Thursday, 21 December 2017

Handel's Messiah from Academy of Ancient Music

Hannah Conway - A Young Known Voice - Academy of Ancient Music, La Retraite RC School, St Paul's Way Trust School, Tri-Borough Music Hub and Westminster City School at the Barbican (Photo Academy of Ancient Music)
Hannah Conway - A Young Known Voice - Academy of Ancient Music,
La Retraite RC School, St Paul's Way Trust School, Tri-Borough Music Hub
 and Westminster City School at the Barbican
(Photo Academy of Ancient Music)
Hannah Conway A young known voice, Handel Messiah; Mary Bevan, Reginald Mobley, Thomas Hobbs, Christopher Purves, Academy of Ancient Music and choir, Richard Egarr; Barbican
Reviewed by Robert Hugill on Dec 20 2017
Star rating: 4.0

Messiah and more; a fine narrative based account of Handel's masterpiece, alongside a brand new work

There was something of a surprise at the beginning of the Academy of Ancient Music's performance of Handel's Messiah at the Barbican on Wednesday 20 December 2017, a new piece. The evening began with Hannah Conway's A Young Known Voice, a piece arising out of workshops with schools and performed by 50 school children alongside the Academy of Ancient Music and its choir, conducted by Richard Egarr. For Messiah, the Academy of Ancient Music and choir were joined by Mary Bevan (soprano), Reginald Mobley (counter-tenor), Thomas Hobbs (tenor) and Christopher Purves (baritone), with Richard Egarr directing from the harpsichord.

Hannah Conway's 15 minute piece was the result of the children's reaction to and examination of Messiah. The young people, from La Retraite RC School, St Paul's Way Trust School, Tri-Borough Music Hub and Westminster City School were from diverse ethnic backgrounds and religious backgrounds so the particular Christian resonances of Messiah could not be expected to always be that familiar. In fact, the text Conway developed with them included some powerful passages about alienation, and diversity, but conveyed in a remarkably direct, buzz-word-free way. 'Everyone needs to feel safe. But shouts of: Faggot and Queer Only fed my fear', 'You're not my child anymore'.

These were set to melodies which hovered between folk-influenced and rock musical, which perhaps reflects the children's main communal musical outlook. These were lustily sung mainly in unison by the children's choir, and Conway added support from the orchestra, and overlaid more complex textures in the professional choir. She also wove in section of Messiah, sometimes counter-pointing and juxtaposing.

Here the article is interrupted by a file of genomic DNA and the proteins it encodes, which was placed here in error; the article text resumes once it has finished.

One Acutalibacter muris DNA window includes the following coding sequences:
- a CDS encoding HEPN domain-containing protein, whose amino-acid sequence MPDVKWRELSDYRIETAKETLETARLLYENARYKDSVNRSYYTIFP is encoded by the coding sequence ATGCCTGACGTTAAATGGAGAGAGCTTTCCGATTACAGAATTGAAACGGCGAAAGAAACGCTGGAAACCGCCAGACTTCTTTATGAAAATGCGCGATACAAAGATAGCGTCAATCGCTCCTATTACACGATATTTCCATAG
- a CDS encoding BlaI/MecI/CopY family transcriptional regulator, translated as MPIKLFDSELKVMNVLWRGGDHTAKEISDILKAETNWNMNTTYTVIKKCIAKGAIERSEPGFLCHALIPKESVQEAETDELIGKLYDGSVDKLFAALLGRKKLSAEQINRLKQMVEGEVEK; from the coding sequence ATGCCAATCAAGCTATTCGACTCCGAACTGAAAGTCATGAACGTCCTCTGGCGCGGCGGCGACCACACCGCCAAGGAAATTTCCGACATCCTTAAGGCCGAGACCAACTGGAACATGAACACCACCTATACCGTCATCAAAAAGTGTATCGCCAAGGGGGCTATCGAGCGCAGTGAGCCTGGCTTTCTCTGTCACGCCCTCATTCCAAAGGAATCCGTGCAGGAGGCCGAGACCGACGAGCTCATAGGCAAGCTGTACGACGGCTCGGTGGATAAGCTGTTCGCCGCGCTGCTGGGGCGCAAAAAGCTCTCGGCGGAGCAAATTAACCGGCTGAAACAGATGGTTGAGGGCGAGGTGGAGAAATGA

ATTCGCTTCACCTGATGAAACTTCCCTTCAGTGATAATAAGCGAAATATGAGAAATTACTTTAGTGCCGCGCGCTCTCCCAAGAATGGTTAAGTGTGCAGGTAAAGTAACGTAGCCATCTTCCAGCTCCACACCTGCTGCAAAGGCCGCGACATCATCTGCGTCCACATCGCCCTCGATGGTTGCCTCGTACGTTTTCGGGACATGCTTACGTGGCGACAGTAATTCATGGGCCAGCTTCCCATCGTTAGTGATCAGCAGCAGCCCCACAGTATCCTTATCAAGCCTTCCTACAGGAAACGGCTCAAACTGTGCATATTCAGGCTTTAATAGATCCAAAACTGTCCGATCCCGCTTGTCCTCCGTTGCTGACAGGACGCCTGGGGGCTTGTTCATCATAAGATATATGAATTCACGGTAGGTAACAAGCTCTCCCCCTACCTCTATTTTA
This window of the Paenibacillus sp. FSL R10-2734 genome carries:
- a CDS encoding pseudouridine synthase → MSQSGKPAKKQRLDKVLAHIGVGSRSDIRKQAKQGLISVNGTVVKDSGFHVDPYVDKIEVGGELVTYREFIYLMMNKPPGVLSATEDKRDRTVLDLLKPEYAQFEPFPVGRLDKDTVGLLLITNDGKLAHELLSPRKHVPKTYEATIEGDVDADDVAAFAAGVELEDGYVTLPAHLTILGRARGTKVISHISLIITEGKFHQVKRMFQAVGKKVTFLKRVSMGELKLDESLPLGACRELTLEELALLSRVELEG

A majority of the young people were Black, Asian and minority Ethnic, and rather noticeably there was only one Black face amongst the professional performers, that of counter-tenor Reginald Mobley. Whilst the event might have served to introduce them to the wonderful world of Messiah (they stayed to listen to the work), it hardly demonstrated that classical music is the province of everyone, whatever their background.

Messiah was something of a stripped down version, perhaps we might think of it as an austerity Messiah. So just 17 singers, 14 strings and no oboes, just trumpets, timpani and bassoon added to the strings, with keyboard continuo from organ (Alastair Ross) and harpsichord (Richard Egarr), with Egarr doing a dexterous job of jumping up to conduct the choir, and sitting down to play the harpsichord!

But this stripped back approach did not apply to the music itself. The singers in the choir each contributed strongly, the vocal ensemble did not make the sort of smooth blended sound familiar from groups like The Sixteen or Polyphony, instead it functioned more like a large vocal ensemble. The choral performance was very focused, dynamic and highly responsive. The orchestral performance was similarly vibrant, the overture certainly not lacking in drama or vibrancy as a result of the lack of oboes, and the strings made a strong, responsive sound.

Using small forces clearly meant that Richard Egarr could shape the music as he wanted and this was quite an interventionist Messiah. Never over the top, but Egarr liked shaping phrases, holding key notes and creating drama. In the choruses there was much contrast between highly articulated, pointed passages and smoother legato ones or fast passage-work, there was a similar opposition between loud and soft. With such a responsive group of singers, this made for a high degree of drama.